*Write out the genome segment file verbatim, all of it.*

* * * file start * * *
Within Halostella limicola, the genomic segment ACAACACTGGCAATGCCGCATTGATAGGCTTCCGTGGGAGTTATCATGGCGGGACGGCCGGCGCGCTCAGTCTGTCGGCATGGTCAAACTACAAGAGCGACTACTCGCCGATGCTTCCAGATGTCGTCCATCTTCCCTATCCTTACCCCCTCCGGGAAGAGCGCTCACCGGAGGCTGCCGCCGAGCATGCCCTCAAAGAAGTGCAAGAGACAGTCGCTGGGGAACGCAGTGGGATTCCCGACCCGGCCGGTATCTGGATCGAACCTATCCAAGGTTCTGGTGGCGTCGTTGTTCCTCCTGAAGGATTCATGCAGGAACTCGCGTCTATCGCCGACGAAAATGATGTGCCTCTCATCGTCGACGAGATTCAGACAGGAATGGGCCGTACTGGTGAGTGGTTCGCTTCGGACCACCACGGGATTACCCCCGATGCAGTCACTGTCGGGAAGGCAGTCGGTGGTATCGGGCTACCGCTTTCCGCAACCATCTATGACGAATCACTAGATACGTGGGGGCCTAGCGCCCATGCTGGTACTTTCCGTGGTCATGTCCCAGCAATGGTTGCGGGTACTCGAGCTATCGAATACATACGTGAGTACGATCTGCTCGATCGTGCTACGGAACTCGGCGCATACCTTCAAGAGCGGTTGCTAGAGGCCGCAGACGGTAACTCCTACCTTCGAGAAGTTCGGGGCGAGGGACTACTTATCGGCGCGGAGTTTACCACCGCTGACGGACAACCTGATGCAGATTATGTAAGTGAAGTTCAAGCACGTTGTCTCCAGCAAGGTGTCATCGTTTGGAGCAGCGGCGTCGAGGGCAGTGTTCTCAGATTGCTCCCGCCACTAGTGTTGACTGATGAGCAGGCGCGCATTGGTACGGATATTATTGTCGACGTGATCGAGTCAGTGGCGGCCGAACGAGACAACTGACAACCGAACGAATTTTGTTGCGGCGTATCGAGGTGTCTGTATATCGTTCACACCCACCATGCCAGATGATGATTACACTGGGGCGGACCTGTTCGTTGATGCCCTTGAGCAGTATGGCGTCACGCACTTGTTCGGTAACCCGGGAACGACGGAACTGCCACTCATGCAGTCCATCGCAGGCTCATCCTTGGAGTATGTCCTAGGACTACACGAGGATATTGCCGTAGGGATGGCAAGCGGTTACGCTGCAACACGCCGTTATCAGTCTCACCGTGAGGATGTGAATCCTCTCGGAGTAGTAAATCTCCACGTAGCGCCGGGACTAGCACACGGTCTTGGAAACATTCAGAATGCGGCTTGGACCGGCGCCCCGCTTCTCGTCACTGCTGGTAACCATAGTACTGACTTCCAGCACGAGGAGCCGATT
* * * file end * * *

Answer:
Within Halostella limicola, the genomic segment ACAACACTGGCAATGCCGCATTGATAGGCTTCCGTGGGAGTTATCATGGCGGGACGGCCGGCGCGCTCAGTCTGTCGGCATGGTCAAACTACAAGAGCGACTACTCGCCGATGCTTCCAGATGTCGTCCATCTTCCCTATCCTTACCCCCTCCGGGAAGAGCGCTCACCGGAGGCTGCCGCCGAGCATGCCCTCAAAGAAGTGCAAGAGACAGTCGCTGGGGAACGCAGTGGGATTCCCGACCCGGCCGGTATCTGGATCGAACCTATCCAAGGTTCTGGTGGCGTCGTTGTTCCTCCTGAAGGATTCATGCAGGAACTCGCGTCTATCGCCGACGAAAATGATGTGCCTCTCATCGTCGACGAGATTCAGACAGGAATGGGCCGTACTGGTGAGTGGTTCGCTTCGGACCACCACGGGATTACCCCCGATGCAGTCACTGTCGGGAAGGCAGTCGGTGGTATCGGGCTACCGCTTTCCGCAACCATCTATGACGAATCACTAGATACGTGGGGGCCTAGCGCCCATGCTGGTACTTTCCGTGGTCATGTCCCAGCAATGGTTGCGGGTACTCGAGCTATCGAATACATACGTGAGTACGATCTGCTCGATCGTGCTACGGAACTCGGCGCATACCTTCAAGAGCGGTTGCTAGAGGCCGCAGACGGTAACTCCTACCTTCGAGAAGTTCGGGGCGAGGGACTACTTATCGGCGCGGAGTTTACCACCGCTGACGGACAACCTGATGCAGATTATGTAAGTGAAGTTCAAGCACGTTGTCTCCAGCAAGGTGTCATCGTTTGGAGCAGCGGCGTCGAGGGCAGTGTTCTCAGATTGCTCCCGCCACTAGTGTTGACTGATGAGCAGGCGCGCATTGGTACGGATATTATTGTCGACGTGATCGAGTCAGTGGCGGCCGAACGAGACAACTGACAACCGAACGAATTTTGTTGCGGCGTATCGAGGTGTCTGTATATCGTTCACACCCACCATGCCAGATGATGATTACACTGGGGCGGACCTGTTCGTTGATGCCCTTGAGCAGTATGGCGTCACGCACTTGTTCGGTAACCCGGGAACGACGGAACTGCCACTCATGCAGTCCATCGCAGGCTCATCCTTGGAGTATGTCCTAGGACTACACGAGGATATTGCCGTAGGGATGGCAAGCGGTTACGCTGCAACACGCCGTTATCAGTCTCACCGTGAGGATGTGAATCCTCTCGGAGTAGTAAATCTCCACGTAGCGCCGGGACTAGCACACGGTCTTGGAAACATTCAGAATGCGGCTTGGACCGGCGCCCCGCTTCTCGTCACTGCTGGTAACCATAGTACTGACTTCCAGCACGAGGAGCCGATT